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Key Note Remarks by the Deputy Minister of Police, Ms Makhotso Maggie Sotyu (MP) South African Police Service Celebration of Women’s Month 2014
26 August 2014

Programme Directors,
National Commissioner of Police, General Riah Phiyega, All Top SAPS Management present here, All Police Officers, Ladies and Gentlemen,

One researcher in policing made the following finding on the importance of women in law enforcement agencies:

“Achieving real change doe not come just by recruiting more women; real change comes from improved implementable policies, structures and practices leading to changes in organizational culture”.

This researcher, Jenny Becker, believes that, instead of policing institutions focusing on re-structuring; re-training; and re-equipping the police; Management must instead focus on changing the culture of policing including shaping security institutions into more gender sensitive organizations.

And, this can only be achieved if the Policing Institutions have strong women police networks and associations. I tend to fully align myself with this research, for it goes to the root causes of barriers and challenges in women police empowerment.

You would note that I have not used the phrase “ women police transformation”, for I think our ANC-led Government has put enough gender equality legislation machinery to transform the status of women in general, and South Africa is signatory and partner to all international instruments that commit to gender equality, instruments such as:

  • The Convention on Elimination of all forms of discrimination against women
  • UN Security Council Resolution 1325
  • UN General Assembly Resolution on Crime Prevention and Criminal Justice measures to eliminate Violence Against Women
  • Millennium Development Goal No 3 Promote Gender and Equality and Empower Women
What we need is the mainstreaming and practicing of gender equality in all the South African Police Service Strategies, Policies, Standing Orders, and National Instructions.

And, who best to ensure and monitor this mainstreaming and practicing:

It is the SAPS Women’s Network and the SAPS Men For Change, the already formal networks that are functioning as women and men police officers’ voice within the SAPS.

For instance, I have heard from Deputy National Commissioner, Lt General Sithole, that they are busy finalizing a SAPS National Strategy on Community Policing.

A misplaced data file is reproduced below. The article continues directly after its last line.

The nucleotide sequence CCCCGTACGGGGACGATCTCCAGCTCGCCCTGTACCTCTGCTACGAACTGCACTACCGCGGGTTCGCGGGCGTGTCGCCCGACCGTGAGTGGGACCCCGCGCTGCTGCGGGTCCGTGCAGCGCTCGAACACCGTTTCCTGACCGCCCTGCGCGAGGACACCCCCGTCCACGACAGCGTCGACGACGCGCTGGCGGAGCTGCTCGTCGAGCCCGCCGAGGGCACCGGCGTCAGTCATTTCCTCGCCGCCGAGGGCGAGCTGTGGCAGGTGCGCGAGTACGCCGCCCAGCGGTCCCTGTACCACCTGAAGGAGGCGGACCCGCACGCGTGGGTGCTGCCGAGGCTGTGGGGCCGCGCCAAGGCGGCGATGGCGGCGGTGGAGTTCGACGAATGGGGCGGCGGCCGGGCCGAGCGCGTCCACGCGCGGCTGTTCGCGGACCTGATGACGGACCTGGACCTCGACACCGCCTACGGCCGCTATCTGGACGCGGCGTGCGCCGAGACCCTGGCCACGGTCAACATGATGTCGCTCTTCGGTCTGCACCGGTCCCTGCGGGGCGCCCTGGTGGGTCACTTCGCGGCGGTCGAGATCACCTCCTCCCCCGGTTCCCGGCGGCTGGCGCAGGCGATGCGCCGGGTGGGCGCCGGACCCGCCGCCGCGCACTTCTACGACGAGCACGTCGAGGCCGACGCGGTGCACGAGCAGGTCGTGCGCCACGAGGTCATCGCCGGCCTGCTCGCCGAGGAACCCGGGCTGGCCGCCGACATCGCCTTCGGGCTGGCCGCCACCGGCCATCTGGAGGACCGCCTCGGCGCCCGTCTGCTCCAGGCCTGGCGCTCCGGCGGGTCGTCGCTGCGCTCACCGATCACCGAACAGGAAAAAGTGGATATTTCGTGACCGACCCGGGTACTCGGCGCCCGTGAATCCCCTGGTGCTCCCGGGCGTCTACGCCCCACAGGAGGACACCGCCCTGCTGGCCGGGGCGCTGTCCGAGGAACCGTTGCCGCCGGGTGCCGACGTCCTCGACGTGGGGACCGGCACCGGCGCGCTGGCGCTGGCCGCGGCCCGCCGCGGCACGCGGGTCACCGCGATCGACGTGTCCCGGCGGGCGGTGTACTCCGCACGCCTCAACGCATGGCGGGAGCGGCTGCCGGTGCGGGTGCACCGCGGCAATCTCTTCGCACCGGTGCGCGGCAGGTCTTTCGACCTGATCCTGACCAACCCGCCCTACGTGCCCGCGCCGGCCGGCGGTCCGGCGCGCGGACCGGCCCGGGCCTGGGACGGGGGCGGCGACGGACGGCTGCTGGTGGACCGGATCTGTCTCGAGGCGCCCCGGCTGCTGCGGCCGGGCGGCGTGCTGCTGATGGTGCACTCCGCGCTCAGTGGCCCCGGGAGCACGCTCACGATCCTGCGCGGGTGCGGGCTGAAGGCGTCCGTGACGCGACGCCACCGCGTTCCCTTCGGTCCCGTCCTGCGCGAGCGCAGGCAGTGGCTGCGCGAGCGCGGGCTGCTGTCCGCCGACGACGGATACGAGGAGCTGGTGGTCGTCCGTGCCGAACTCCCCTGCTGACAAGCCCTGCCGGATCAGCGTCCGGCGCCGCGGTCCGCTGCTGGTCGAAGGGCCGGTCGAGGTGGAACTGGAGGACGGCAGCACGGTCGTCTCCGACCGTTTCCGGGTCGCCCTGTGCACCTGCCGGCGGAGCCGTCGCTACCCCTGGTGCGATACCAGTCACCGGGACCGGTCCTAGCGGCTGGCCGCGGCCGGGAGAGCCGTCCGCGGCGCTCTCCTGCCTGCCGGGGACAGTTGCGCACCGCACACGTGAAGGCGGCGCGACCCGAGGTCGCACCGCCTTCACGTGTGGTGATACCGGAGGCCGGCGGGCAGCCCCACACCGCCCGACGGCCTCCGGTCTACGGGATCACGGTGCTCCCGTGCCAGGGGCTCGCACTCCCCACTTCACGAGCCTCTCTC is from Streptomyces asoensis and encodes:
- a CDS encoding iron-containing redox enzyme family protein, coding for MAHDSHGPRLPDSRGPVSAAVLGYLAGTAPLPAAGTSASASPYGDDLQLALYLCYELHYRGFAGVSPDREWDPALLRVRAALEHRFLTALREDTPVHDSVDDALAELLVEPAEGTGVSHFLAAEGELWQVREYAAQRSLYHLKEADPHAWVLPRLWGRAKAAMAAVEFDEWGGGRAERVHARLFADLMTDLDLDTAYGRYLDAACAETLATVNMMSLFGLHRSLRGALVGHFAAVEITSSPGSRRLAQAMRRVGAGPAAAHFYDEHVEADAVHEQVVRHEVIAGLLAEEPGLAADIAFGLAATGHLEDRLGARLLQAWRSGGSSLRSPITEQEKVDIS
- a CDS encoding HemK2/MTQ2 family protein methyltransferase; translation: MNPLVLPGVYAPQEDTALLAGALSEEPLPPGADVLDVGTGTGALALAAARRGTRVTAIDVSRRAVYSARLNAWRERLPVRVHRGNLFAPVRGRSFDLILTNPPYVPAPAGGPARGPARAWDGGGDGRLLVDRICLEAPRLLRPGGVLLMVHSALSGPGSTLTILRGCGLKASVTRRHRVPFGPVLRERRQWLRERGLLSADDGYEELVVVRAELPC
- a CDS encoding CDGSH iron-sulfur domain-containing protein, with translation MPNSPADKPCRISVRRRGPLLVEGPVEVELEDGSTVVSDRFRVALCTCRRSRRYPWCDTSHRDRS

My question is: has this strategy been sent to the SAPS Women’s Network for in-depth discussion, and to check if Gender Equality has been mainstreamed into this important strategy?

Remember, Ladies and Gentlemen, Community Policing is nothing else other than to establish relationships in the community – with residents, business owners, community sectors – to collaborate with as partners in order to proactively reduce and prevent crime.

And, women police officers do bring a unique dynamic to community policing. It is a fact that women police officers are competent in certain crucial components of the community; and that is their critical role in addressing sexual and gender-based violence, which mostly affect women and children.

We all know that victims of these crimes wouldn’t willingly trust men in uniforms, so the role of the policewoman becomes fundamental.

So, when I took a look at your Day Two Formal Proceedings, I realized that you are indeed looking at issues of gender equality; discrimination against women; training and development; promotion of women; Sexual Harassment and Gender-Based Violence; but hardly anything on Strategic and Policy Issues.

For instance, I was hoping to hear on how far has the SAPS come since the Internal Association of Women Police (IAWP) Conference was held here last year: what deliberations were made in that International Conference; and has these been implemented. If not, why not?

Also, there was a SAPS Employee Health and Wellness Symposium held last week, but not a single Divisional Commissioner or a component Head on HR, Labour, Legal and Visible Policing were present.

How are you then going to know if matters such as pregnancy and officer domestic violence/sexual harassment in the working place have been addressed for mainstreaming in the overall National Policy of SAPS EHWP?

Ladies and Gentlemen, that is why I am now calling for a more vibrant SAPS Networks that would strive for Gender Equality and Policewomen empowerment in the working place.

These networks need to be the voice of those lower ranked police officers that continue working in a range of challenging roles and hostile environments. We all know that this environment is notorious to resist any reform.

Thus, SAPS Networks are there to bring about impactful change for the better, because one person working alone cannot achieve the required change. The SAPS Women's Network and the Men for Change must, in earnest, start reviewing policies; and start mainstreaming all legislation for gender equity into these policies, standing orders and national instructions.

I thank you all.

Ms. Nomsa Hani
Head of Office: Deputy Minister of Police Ministry of Police Private Bag X463 PRETORIA

Tel: +27 12 3934469 / 21 4677023
Fax: +27 12 3934614 / 21 4614174

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